Belfast Telegraph

Why women's fight for the vote was finally won by Great War work

By Mary Kenny

Meryl Streep can bring allure to any part she plays, and she'll undoubtedly be brilliant as Emmeline Pankhurst when the much-anticipated movie Suffragette comes out next month. It's the story of a group of women's suffragists, as they were originally called ("suffragette" was coined in 1906 as a word of disparagement, but it became a tribute), and it features a star-studded cast, including Carey Mulligan, Helena Bonham-Carter, Brendan Gleeson and Anne-Marie Duff.

It should be fascinating, but whether it will tell the truth about the suffragettes is a different question. Historical movies are rarely strong on truth - from Calamity Jane to Braveheart, legend has always proved stronger than historical exactitude. Although sometimes the truth can be more interesting than the legend.

The Pankhurst family, for example, were extraordinary, but quite politically eccentric. Emmeline, the mother, began as a Liberal (and a supporter of Irish nationalism - the Fenians were a major influence in her teenage years), but became a patriotic Tory during the Great War. Christabel, her eldest daughter - who doesn't feature in the movie - was academically brilliant, but prone to hysterical claims. She developed a preoccupation with sexual purity and men polluting women with venereal disease ("Votes for Women - and Chastity for Men" was her cry). But she lived long enough to be made a Dame, became a wandering preacher anticipating Christ's Second Coming, and died in California.

Sylvia, the second daughter, was a pacifist - opposing her mother's support of the 1914-18 war - a socialist, and communist, and developed an obsession with Ethiopia, dying in 1960 in Addis Ababa. Adela, the third daughter, became a fascist and was an adornment to Mosley's British Union of Fascists in the 1930s.

Suffragism in Britain and Ireland had its heyday in the early 1900s and it was certainly colourful, often glamorous, consistently brave, and sometimes violent. Emmeline Pankhurst herself said, in 1912, that the strongest political argument was "the argument of the broken pane of glass" - thus encouraging her followers to go about smashing windows, chucking missiles, using gunpowder, arson and the destruction of art-works.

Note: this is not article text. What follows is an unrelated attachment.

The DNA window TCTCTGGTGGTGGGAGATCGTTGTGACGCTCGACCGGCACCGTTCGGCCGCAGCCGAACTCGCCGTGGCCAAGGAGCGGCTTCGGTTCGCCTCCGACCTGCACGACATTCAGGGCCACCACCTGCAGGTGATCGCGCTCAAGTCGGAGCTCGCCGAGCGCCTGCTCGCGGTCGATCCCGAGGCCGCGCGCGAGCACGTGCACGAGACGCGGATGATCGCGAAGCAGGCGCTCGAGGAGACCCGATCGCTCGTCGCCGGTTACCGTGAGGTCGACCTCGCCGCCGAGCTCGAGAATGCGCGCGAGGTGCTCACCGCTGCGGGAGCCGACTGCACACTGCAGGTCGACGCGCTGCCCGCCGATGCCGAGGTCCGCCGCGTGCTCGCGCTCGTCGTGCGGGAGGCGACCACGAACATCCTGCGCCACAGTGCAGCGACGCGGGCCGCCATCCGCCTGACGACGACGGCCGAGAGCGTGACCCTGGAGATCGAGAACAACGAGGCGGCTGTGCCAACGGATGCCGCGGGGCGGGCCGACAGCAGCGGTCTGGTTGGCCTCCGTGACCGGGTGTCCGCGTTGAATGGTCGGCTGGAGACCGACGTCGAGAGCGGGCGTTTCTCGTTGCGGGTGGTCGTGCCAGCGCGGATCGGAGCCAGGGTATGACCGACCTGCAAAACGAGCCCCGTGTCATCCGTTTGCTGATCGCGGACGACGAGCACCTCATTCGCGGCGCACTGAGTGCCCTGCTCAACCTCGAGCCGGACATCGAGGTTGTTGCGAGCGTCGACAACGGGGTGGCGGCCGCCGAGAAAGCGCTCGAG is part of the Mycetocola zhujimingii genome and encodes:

Mary Richardson - a fanatical suffragette who also ended up in the British Union of Fascists (which was strong on female equality) - attacked Velazquez's Rockeby Venus painting with an axe. She objected to the nudity.

In a notorious episode in Dublin in 1912, Mary Leigh, a Manchester "super-militant", also threw an axe at the Irish Home Rule leader John Redmond, and wounded him on the ear. Not content with that, she and three other English suffragettes set fire to a full Theatre Royal, which was fortunately saved from conflagration by an alert member of the Connaught Rangers.

Granted, the Irish Home Rule party were opposed to votes for women - definitely a mistaken judgment.

But the suffragettes were not particularly popular in Ireland, and were met with hostile crowds after the Theatre Royal incident. Irishwomen who campaigned for the vote preferred to join Sinn Fein. Constance Markievicz had strong links with the English suffragettes, her sister Eva Gore-Booth was in a loving lesbian relationship with Esther Roper, an early pioneer of suffragism. Eva and Esther were pacifists, opposing all violence.

The Pankhursts regarded Emily Wilding Davison (Natalie Press in the film) as a "loose cannon". But when she threw herself under King George V's horse, Anmer, at the 1913 Derby, it attracted worldwide publicity and the cause had its martyr. Davison died, the horse lived, and the jockey, Herbert Jones, was "haunted" by the event ever afterwards. He eventually took his own life.

The suffragettes didn't begin by being violent, but became violent when Parliament stonewalled their cause - they were also force-fed when on prison hunger-strike.

Suffragettes came from every kind of background. In the 1918 election, when they won the vote (for women over 30), they came from every party - Labour, Liberal, Unionist, Conservative, Independent. And yet it was the Sinn Fein candidate, Markievicz, who was the first ever elected British (or Irish) MP. As we know, she didn't take her seat - for Sinn Fein women, nationalism took priority.

The suffragettes were bound to win their cause - New Zealand, Australia, Norway, Finland, even Portugal had extended the vote to women by the 1900s, without any martyrdom. The Isle of Man gave women the franchise in 1881. There were female opponents of the cause, including Lady Randolph Churchill (Winston's mother), the popular novelist Marie Corelli and Lady Londonderry, who held "anti-suffragist" soirees. The "antis" believed that suffragettes were shrieking and unfeminine.

Did the suffragettes "change the course of history" as the forthcoming film claims?

Actually, what finally crumbled opposition to votes for women was the 1914-18 war. Women drove ambulances, ran transport services, doctored and nursed, staffed the factories, and showed they were capable of command and responsibility.

After 1918, their fight for votes was basically over. But they must have looked back remembering what larks it had been.

Belfast Telegraph


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